It doesn’t really seem fair that Fleming could have gotten a death sentence when his friend (who, by his own admission, witnessed the crime, didn’t report it, and helped clean up the scene and hide the body) got off scot-free, but of course without that friend’s testimony there would have been no case.

And that contractor in the Dock Thompson case sounds totally shady. I was surprised when I looked him up in the Florida DOC database and didn’t find him anywhere — I would have figured he’d have ended up in prison for SOMETHING after 1989, but he didn’t, at least not in Florida.

Sigh… my old friend Contradictory Sources reappears

Tonight in my updates, for Emmanuel Cornelius Quarles, the various sources I found were giving his age as anywhere from 24 to 28 and claiming he was last seen in either a red car or a white truck. I think the vehicle discrepancy may be related to the unconfirmed sighting after he left Pendleton but I’m not sure. I’d love to get his actual date of birth from somewhere. NamUs said he was 26 to 27 years old, and I picked 27, because of the age of his older son, who was eight years old when he disappeared. Though it is by no means unheard of or even terribly uncommon for 24-year-old to have an eight-year-old child. Who knows? Not me.

Meanwhile, for Cynthia Ramirez Rico, her NamUs page says she disappeared on June 30, 1987, but the Abilene Crime Stoppers page listed the year as 1983. That issue was settled when I looked at the “investigating agency” section on NamUs and it said her case got entered into the computer on February 23, 1987 — that is, before her alleged date of disappearance. 1983 it was, then. But her age was a bigger mystery, because Crime Stoppers said she was 20 but NamUs said she was 25 to 26. Even given the date discrepancy that didn’t make sense. However, both NamUs and Crime Stoppers give her current age as 53, which would make her year of birth 1963 or 1964. To this end I decided to list her age as 20, because that would make sense with the 1983 year of disappearance.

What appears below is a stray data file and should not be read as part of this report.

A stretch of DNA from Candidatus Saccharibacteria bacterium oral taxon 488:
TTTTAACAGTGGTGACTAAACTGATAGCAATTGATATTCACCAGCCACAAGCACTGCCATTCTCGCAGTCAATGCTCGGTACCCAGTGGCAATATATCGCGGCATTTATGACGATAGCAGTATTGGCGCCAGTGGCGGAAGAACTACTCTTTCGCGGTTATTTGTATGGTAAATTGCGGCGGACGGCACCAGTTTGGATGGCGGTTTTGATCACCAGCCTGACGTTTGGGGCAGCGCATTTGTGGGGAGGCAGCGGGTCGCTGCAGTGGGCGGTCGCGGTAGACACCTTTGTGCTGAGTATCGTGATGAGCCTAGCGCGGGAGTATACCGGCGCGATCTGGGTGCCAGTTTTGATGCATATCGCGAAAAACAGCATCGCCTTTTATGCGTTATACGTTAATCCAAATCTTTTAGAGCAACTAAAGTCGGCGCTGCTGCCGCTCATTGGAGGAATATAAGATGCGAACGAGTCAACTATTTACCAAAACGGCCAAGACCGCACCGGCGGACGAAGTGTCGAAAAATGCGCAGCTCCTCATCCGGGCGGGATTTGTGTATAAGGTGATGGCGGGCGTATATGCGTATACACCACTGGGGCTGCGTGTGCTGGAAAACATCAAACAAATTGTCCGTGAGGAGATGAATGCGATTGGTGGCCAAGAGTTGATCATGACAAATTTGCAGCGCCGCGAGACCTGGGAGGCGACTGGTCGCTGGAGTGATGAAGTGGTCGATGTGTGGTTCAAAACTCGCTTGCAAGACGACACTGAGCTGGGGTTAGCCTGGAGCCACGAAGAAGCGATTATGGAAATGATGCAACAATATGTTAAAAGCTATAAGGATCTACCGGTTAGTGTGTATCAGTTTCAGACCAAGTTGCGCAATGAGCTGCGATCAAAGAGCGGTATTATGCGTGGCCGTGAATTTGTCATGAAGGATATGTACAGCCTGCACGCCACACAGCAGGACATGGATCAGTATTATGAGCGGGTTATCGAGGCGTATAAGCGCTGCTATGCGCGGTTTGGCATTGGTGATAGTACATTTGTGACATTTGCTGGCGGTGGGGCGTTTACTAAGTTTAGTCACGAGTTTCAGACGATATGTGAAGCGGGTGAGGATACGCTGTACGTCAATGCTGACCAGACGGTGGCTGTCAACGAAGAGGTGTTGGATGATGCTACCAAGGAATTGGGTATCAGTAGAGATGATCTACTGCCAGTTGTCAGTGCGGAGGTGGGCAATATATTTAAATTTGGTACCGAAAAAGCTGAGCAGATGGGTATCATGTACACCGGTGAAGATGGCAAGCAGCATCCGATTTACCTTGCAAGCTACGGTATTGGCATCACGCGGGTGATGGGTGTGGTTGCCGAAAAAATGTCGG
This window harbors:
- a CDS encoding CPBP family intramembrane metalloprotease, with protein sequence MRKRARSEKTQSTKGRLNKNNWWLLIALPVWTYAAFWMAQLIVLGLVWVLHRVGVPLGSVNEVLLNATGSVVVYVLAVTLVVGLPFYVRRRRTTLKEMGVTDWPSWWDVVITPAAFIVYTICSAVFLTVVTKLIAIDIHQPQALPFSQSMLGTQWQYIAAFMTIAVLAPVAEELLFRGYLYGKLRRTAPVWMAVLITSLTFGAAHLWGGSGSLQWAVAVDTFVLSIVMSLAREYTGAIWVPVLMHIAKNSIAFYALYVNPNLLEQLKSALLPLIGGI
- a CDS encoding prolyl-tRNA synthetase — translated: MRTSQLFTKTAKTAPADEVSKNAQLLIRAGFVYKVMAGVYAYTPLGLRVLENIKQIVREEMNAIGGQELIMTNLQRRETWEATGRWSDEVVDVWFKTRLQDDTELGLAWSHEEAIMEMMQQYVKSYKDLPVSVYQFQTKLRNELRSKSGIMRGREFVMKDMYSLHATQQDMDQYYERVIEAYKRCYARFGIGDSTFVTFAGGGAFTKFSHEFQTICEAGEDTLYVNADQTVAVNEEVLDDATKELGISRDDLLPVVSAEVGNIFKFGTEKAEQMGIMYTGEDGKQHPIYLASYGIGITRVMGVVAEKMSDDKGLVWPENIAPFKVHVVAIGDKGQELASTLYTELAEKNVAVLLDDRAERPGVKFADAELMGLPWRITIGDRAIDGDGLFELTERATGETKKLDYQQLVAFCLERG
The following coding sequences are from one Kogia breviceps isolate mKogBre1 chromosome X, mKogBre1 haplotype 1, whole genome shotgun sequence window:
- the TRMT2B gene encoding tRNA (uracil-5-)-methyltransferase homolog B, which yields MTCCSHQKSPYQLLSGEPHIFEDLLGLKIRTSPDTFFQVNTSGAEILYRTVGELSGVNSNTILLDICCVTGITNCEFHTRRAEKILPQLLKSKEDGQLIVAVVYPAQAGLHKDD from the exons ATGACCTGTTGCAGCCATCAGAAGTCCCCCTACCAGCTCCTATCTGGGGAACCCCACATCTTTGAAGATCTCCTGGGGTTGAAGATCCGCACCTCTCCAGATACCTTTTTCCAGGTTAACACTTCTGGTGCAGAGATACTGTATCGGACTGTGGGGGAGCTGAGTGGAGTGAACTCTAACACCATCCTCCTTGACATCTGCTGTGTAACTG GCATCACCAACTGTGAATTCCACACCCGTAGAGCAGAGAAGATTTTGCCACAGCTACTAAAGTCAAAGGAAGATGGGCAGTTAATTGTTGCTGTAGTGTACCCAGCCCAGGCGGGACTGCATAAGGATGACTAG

Cynthia Rico disappeared from a group home for mentally disabled adults. It’s likely that she lived there, meaning it’s likely she was mentally disabled, but because I don’t know that for sure, I didn’t say she was. I just explained about the group home and left readers to draw their own conclusions.

Flashback Friday: Frank Fox

This week’s Flashback Friday case is Frank Lamont Fox, who disappeared after a New Year’s party in Manchester, New York in 1983. He was walking home and never made it. It’s a “few details are available” case, but “drunk guy walking home late at night in the middle of winter” makes me wonder if he wandered off into the woods or fell into a river or something and froze to death or drowned.

(Okay, I don’t know 100% that he was drunk, but it seems likely.)

A stray thought

I was going over some old cases and NCMEC cases and stuff (and phoned in a tip to their hotline; I found a missing kid’s equally missing mother on Facebook) and noticed that on Amber Crum‘s casefile I’d written,

In 1986, investigators checked the fingerprints of a girl who was abandoned in California that same year. The girl matched Amber’s general physical description and was about the right age. Their fingerprints did not match, however.

I wonder, now, if that abandoned little girl was Denise Beaudin‘s child, Dawn/Lisa? Dawn was about the same age as Amber would have been, and she was abandoned in California in 1986.

I suppose I’ll probably never know. But it seems moderately likely.

Select It Sunday: David Gionet

David Robert Gionet‘s brother’s fiancee asked me to profile him for Select It Sunday. David was 18 when he disappeared on March 9, 1983, near the campus of the Interlochen Center for the Arts. His family has since found out that, contrary to popular belief (and contrary to what his Charley Project page says as of this writing), he wasn’t actually ON the campus. Here’s a flier I was given with the most updated information and a much better version of David’s photo.

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Needless to say, I’m going to update his case. But while we’re on the subject, can I have some more Sunday suggestions?